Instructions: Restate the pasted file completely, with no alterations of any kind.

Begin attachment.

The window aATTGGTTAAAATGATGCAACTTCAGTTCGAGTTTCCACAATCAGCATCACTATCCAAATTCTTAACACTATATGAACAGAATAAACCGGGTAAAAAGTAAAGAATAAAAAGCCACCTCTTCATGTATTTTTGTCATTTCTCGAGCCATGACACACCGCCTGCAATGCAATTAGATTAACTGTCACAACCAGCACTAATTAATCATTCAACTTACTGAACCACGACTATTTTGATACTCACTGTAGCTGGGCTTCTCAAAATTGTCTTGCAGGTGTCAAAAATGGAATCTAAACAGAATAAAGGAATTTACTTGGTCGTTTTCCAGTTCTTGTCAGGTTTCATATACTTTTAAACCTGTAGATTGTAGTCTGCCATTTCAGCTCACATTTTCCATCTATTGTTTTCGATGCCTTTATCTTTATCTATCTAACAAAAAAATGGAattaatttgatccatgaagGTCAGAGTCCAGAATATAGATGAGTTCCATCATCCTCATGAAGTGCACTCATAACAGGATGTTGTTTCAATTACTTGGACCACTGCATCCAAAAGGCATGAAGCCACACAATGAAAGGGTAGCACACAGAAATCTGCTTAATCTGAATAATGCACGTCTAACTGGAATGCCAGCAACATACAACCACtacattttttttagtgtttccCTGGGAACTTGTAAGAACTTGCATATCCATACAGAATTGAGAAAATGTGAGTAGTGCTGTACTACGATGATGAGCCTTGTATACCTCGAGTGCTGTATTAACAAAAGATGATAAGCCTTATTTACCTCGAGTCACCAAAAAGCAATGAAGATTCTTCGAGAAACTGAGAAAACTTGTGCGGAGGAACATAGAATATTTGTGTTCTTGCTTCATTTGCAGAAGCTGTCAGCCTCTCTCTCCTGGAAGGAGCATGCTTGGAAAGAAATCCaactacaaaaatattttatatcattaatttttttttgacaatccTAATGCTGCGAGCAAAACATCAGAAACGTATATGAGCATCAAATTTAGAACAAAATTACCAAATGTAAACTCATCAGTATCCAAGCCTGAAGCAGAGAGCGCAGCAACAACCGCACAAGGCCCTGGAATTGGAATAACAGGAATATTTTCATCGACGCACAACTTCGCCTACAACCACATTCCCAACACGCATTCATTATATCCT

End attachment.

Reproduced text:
The window aATTGGTTAAAATGATGCAACTTCAGTTCGAGTTTCCACAATCAGCATCACTATCCAAATTCTTAACACTATATGAACAGAATAAACCGGGTAAAAAGTAAAGAATAAAAAGCCACCTCTTCATGTATTTTTGTCATTTCTCGAGCCATGACACACCGCCTGCAATGCAATTAGATTAACTGTCACAACCAGCACTAATTAATCATTCAACTTACTGAACCACGACTATTTTGATACTCACTGTAGCTGGGCTTCTCAAAATTGTCTTGCAGGTGTCAAAAATGGAATCTAAACAGAATAAAGGAATTTACTTGGTCGTTTTCCAGTTCTTGTCAGGTTTCATATACTTTTAAACCTGTAGATTGTAGTCTGCCATTTCAGCTCACATTTTCCATCTATTGTTTTCGATGCCTTTATCTTTATCTATCTAACAAAAAAATGGAattaatttgatccatgaagGTCAGAGTCCAGAATATAGATGAGTTCCATCATCCTCATGAAGTGCACTCATAACAGGATGTTGTTTCAATTACTTGGACCACTGCATCCAAAAGGCATGAAGCCACACAATGAAAGGGTAGCACACAGAAATCTGCTTAATCTGAATAATGCACGTCTAACTGGAATGCCAGCAACATACAACCACtacattttttttagtgtttccCTGGGAACTTGTAAGAACTTGCATATCCATACAGAATTGAGAAAATGTGAGTAGTGCTGTACTACGATGATGAGCCTTGTATACCTCGAGTGCTGTATTAACAAAAGATGATAAGCCTTATTTACCTCGAGTCACCAAAAAGCAATGAAGATTCTTCGAGAAACTGAGAAAACTTGTGCGGAGGAACATAGAATATTTGTGTTCTTGCTTCATTTGCAGAAGCTGTCAGCCTCTCTCTCCTGGAAGGAGCATGCTTGGAAAGAAATCCaactacaaaaatattttatatcattaatttttttttgacaatccTAATGCTGCGAGCAAAACATCAGAAACGTATATGAGCATCAAATTTAGAACAAAATTACCAAATGTAAACTCATCAGTATCCAAGCCTGAAGCAGAGAGCGCAGCAACAACCGCACAAGGCCCTGGAATTGGAATAACAGGAATATTTTCATCGACGCACAACTTCGCCTACAACCACATTCCCAACACGCATTCATTATATCCT